In this study, we determine the conditions required for optimal HLA class II tetramer staining of DR1- and DR4-restricted CD4+ T cells specific for HIV, CMV, tetanus toxoid (TT), and influenza virus. We find rapid and efficient staining of CD4+ T cells in conditions similar to those reported for HLA class I staining of CD8+ T cells. Active cellular processes such as internalization are not a requirement for staining. We test and apply an optimized method in combination with a magnetic bead enrichment technique to detect HIV- and CMV-specific CD4+ T cells at frequencies below 1 in 100,000 in direct ex vivo human PBMC samples. This technology allowed us to compare the phenotypic profile of rare virus-specific CD4+ T cells from different infections.

Heparinized blood was obtained from HIV-infected patients who were recruited at St Mary’s Hospital, London, as described elsewhere (20), the SPARTAC Trial or from healthy, HIV-negative donors. Informed consent was obtained from all participants, and the study had full ethical approval. PBMC were isolated by density gradient centrifugation of blood layered over Lymphoprep (Axis Shield). High-resolution HLA class II genotypes were determined for each study participant by PCR using sequence-specific primers (31).

Fresh PBMC were depleted of CD8+ cells using anti-CD8-conjugated magnetic beads (Dynal) and stimulated with 1–2 μM peptide in RPMI 1640 medium containing 10% heat-inactivated human AB+ serum. When lines were cultured from HIV-infected patients, 0.4 μM indinavir (Merck) and 0.5 μM zidovudine (GlaxoSmithKline) were added to the medium. The plates were incubated at 37°C in 5% CO2, and after 3 days, the medium was supplemented with 100 U/ml IL-2 (Proleukin; Chiron) and 5% human T cell culture supplement (T-STIM) (BD Biosciences). Medium was exchanged as necessary. Cell lines were restimulated with peptide, IL-2, human T cell culture supplement (T-STIM), and irradiated autologous PBMC every 12–14 days. For generation of CD4+ T cell clones, cell lines were stimulated with 4 μM peptide for 4 h, and IFN-γ- and IL-2-producing cells were selected using a cytokine detection and enrichment method (Miltenyi Biotec). Ag-specific (IFN-γ+ and IL-2+ cells) CD4+ cells were plated at limiting dilution in medium containing 10% human AB+ serum, 2 × 105 irradiated mixed lymphocytes/ml, 100 U/ml IL-2, 5% T-STIM, and 1 μg/ml PHA (Sigma-Aldrich). Cell lines and clones were tested for Ag specificity by IFN-γ ELISPOT, intracellular cytokine staining (ICS), or HLA class II tetramer staining. ELISPOT and ICS assays were performed with either peptides or recombinant proteins as Ag as described (20). The cell lines and clones used in this study are listed in Table I. All cell lines were used for experiments after two or three rounds of antigenic stimulation, and all experiments were done at least 7 days after restimulation of cell lines and clones. The influenza HA307-319-specific CD4+ T cell clone HA1.7 (32) was kindly donated by J. Lamb (Medical Research Council Center for Inflammation Research, University of Edinburgh, Edinburgh, U.K.).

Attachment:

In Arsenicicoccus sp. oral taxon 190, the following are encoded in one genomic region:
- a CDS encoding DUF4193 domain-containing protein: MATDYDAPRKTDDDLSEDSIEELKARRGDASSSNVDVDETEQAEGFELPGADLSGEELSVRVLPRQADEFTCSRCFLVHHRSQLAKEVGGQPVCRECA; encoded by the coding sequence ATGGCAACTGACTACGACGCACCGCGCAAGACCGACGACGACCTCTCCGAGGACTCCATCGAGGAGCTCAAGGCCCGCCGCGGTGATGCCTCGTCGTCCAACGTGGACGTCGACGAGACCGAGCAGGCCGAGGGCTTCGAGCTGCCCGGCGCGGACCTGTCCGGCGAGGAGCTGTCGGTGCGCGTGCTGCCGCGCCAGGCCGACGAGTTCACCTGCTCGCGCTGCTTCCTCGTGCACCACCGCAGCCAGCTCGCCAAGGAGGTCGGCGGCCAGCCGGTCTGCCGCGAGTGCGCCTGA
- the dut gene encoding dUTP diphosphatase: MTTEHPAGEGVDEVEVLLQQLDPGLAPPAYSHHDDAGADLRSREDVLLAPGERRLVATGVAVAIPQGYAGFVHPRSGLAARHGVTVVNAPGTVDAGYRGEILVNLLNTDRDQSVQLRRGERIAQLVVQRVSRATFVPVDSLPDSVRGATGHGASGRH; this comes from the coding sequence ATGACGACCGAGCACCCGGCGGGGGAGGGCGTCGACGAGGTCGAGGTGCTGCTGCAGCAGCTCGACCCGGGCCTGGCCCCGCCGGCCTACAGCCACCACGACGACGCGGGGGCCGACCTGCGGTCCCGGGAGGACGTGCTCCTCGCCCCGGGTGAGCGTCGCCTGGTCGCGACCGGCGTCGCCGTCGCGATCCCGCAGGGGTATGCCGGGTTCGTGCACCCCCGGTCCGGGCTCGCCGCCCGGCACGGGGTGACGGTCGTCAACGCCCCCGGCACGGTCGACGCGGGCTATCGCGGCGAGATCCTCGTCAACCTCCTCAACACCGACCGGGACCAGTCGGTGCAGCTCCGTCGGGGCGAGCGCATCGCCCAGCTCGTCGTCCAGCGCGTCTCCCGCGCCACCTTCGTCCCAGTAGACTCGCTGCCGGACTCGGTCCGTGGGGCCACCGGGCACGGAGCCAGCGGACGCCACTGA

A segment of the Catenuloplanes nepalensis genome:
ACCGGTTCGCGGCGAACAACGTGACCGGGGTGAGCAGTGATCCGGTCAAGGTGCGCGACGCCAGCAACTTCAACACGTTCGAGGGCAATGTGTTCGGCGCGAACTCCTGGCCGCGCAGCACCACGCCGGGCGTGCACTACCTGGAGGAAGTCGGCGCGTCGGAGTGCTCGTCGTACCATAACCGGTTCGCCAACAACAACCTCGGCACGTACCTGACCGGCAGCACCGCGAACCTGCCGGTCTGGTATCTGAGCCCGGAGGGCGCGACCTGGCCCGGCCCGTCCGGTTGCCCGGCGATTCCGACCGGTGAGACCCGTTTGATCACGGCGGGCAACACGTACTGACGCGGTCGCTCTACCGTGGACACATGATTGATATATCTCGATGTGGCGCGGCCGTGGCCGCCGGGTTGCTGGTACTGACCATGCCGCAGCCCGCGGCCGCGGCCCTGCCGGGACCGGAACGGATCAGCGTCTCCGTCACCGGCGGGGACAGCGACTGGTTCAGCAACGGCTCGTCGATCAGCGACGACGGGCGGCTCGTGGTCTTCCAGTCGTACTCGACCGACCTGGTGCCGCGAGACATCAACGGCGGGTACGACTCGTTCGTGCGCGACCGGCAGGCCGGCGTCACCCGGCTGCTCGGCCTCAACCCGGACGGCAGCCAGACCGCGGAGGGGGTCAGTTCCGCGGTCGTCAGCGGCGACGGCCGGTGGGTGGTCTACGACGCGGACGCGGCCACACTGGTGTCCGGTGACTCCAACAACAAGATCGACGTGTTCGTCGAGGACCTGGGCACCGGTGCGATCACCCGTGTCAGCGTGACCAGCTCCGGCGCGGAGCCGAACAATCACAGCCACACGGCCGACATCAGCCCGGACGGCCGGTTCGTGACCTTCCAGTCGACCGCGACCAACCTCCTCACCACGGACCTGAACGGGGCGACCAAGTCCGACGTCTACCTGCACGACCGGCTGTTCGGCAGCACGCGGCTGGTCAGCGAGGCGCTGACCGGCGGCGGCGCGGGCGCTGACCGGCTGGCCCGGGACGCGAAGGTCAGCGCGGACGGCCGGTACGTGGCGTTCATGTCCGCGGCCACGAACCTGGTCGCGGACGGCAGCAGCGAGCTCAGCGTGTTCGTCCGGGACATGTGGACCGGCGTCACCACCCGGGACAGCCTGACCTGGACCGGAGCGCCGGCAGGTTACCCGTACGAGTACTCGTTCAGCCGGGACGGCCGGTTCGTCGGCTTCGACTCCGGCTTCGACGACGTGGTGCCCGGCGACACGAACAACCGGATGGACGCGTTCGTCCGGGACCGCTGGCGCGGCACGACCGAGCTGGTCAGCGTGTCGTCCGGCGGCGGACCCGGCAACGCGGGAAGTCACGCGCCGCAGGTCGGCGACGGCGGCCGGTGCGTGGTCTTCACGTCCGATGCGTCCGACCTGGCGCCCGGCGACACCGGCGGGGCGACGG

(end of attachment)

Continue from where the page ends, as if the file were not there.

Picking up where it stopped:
Table I.

Ag-specific CD4+ T cell lines and clones

Cell Line/CloneLine/CloneHLA-DRB1* TypeaEpitope SpecificitySpecific TetramerEpitope Sequence
Ox24-p24.17 Line *0101, *0102 HIV Gag p24294–313 p24.17-DR1 FRDYVDRFYKTLRAEQASQD 
Ox97-clone10 Clone *0101, *0401 HIV Gag p24294–313 p24.17-DR1 FRDYVDRFYKTLRAEQASQD 
Ox24-p24.14 Line *0101, *0102 HIV Gag p24264–283 p24.14-DR1 KRWIILGLNKIVRMYSPTSI 
K37-p24.4 Line *0401 HIV Gag p24164–183 p24.4-DR4 AFSPEVIPMFSALSEGATPQ 
JF-TTox Line *0101, *1401 TT830–843 TT830-DR1 QYIKANSKFIGITE 
HA1.7 Clone *0101 Influenza HA307–319 HA307-DR1 PKYVKQNTLKLAT 
JF-HA Line *0101, *1401 Influenza HA307–319 HA307-DR1 PKYVKQNTLKLAT 
LA-pp65 Line *0101, *1301 CMV pp65108–127 pp65-DR1 LPLKMLNIPSINVH 
Cell Line/CloneLine/CloneHLA-DRB1* TypeaEpitope SpecificitySpecific TetramerEpitope Sequence
Ox24-p24.17 Line *0101, *0102 HIV Gag p24294–313 p24.17-DR1 FRDYVDRFYKTLRAEQASQD 
Ox97-clone10 Clone *0101, *0401 HIV Gag p24294–313 p24.17-DR1 FRDYVDRFYKTLRAEQASQD 
Ox24-p24.14 Line *0101, *0102 HIV Gag p24264–283 p24.14-DR1 KRWIILGLNKIVRMYSPTSI 
K37-p24.4 Line *0401 HIV Gag p24164–183 p24.4-DR4 AFSPEVIPMFSALSEGATPQ